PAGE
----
The invention includes methods of detecting glycosylases. A test sample is mixed with substrate polynucleotide. A primer and a polymerase are added. An endonuclease is provided and a probe oligonucleotide sequence labeled with first and second labels is utilized for detection. The invention includes N-glycosylase assay methods. A test sample is mixed with substrate polynucleotide and formation of an abasic site is detected by forming a product that is complementary to a portion of the substrate sequence ending at the abasic site. The product is dissociated and is extended utilizing a polymerase. A probe is hybridized to the product and is cleaved. The invention includes synthetic substrates, transcription primers and probe molecules. The invention also includes an N-glycosylase detection kit including a substrate polynucleotide, an endonuclease and a dual-labeled probe having a fluorescent label and a quencher moiety.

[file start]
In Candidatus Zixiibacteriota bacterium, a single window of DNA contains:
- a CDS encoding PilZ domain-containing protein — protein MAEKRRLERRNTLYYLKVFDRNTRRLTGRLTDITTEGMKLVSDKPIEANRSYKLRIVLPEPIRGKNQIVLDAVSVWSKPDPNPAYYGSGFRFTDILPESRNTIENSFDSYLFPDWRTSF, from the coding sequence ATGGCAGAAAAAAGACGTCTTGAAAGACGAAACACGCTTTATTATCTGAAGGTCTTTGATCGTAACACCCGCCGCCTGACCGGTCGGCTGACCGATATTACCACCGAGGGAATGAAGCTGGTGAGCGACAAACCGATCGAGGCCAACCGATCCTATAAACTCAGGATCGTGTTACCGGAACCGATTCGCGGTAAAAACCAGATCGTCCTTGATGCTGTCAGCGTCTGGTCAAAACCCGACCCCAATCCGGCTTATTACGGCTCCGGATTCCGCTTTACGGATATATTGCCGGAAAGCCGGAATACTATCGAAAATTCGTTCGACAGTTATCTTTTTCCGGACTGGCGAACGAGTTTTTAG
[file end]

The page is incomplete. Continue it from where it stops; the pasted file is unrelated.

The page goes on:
Description

    GOVERNMENT RIGHTS
  • [0001]
    The United States Government has certain rights in this invention pursuant to Contract No. DE-AC07-05ID14517 between the United States Department of Energy and Battelle Energy Alliance, LLC.
  • TECHNICAL FIELD
  • [0002]
    The invention pertains to methods of detecting a DNA N-glycosylase and N-glycosylase assay methods. The invention additionally pertains to oligonucleotide probes, synthetic polynucleotides, compositions of matter containing oligonucleotides, and glycosylase detection kits.
  • BACKGROUND OF THE INVENTION
  • [0003]
    Glycosylases are enzymes that catalyze hydrolysis of N-glycosylic bonds between a base and a sugar moiety of a nucleic acid resulting in an abasic site. N-glycosylase activity occurs on DNA substrates, whereas N-glycosidase activity occurs on RNA substrates, although a given enzyme may act on both DNA and RNA substrates. N-glycosylases having specificity can specifically depurinate or depyrimidate nucleic acid and in particular instances can have a particular recognition site within a nucleic acid sequence. Glycosylase activity can result in an abasic site at one or more location within a polynucleotide sequence resulting in an aldehyde group on the sugar residue and leaving an intact phosphodiester backbone.